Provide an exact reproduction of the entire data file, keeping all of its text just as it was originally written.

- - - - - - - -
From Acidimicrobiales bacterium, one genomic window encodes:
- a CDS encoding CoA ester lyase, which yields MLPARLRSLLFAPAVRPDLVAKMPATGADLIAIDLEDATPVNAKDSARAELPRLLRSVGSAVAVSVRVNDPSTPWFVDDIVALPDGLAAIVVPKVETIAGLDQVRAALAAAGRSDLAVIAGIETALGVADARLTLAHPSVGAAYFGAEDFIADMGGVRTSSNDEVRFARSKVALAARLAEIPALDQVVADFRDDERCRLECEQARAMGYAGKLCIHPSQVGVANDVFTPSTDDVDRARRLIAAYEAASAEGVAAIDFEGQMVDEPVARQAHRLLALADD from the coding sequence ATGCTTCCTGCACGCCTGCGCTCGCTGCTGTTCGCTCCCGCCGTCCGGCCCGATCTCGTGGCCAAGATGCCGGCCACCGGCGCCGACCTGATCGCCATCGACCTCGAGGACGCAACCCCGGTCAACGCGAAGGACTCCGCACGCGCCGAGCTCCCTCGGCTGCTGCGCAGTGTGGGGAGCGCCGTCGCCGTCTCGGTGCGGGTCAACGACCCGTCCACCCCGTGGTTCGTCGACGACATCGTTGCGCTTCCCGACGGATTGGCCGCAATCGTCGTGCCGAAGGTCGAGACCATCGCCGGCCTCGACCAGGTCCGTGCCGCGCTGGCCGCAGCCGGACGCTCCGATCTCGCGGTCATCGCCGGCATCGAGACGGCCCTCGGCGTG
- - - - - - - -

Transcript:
From Acidimicrobiales bacterium, one genomic window encodes:
- a CDS encoding CoA ester lyase, which yields MLPARLRSLLFAPAVRPDLVAKMPATGADLIAIDLEDATPVNAKDSARAELPRLLRSVGSAVAVSVRVNDPSTPWFVDDIVALPDGLAAIVVPKVETIAGLDQVRAALAAAGRSDLAVIAGIETALGVADARLTLAHPSVGAAYFGAEDFIADMGGVRTSSNDEVRFARSKVALAARLAEIPALDQVVADFRDDERCRLECEQARAMGYAGKLCIHPSQVGVANDVFTPSTDDVDRARRLIAAYEAASAEGVAAIDFEGQMVDEPVARQAHRLLALADD from the coding sequence ATGCTTCCTGCACGCCTGCGCTCGCTGCTGTTCGCTCCCGCCGTCCGGCCCGATCTCGTGGCCAAGATGCCGGCCACCGGCGCCGACCTGATCGCCATCGACCTCGAGGACGCAACCCCGGTCAACGCGAAGGACTCCGCACGCGCCGAGCTCCCTCGGCTGCTGCGCAGTGTGGGGAGCGCCGTCGCCGTCTCGGTGCGGGTCAACGACCCGTCCACCCCGTGGTTCGTCGACGACATCGTTGCGCTTCCCGACGGATTGGCCGCAATCGTCGTGCCGAAGGTCGAGACCATCGCCGGCCTCGACCAGGTCCGTGCCGCGCTGGCCGCAGCCGGACGCTCCGATCTCGCGGTCATCGCCGGCATCGAGACGGCCCTCGGCGTG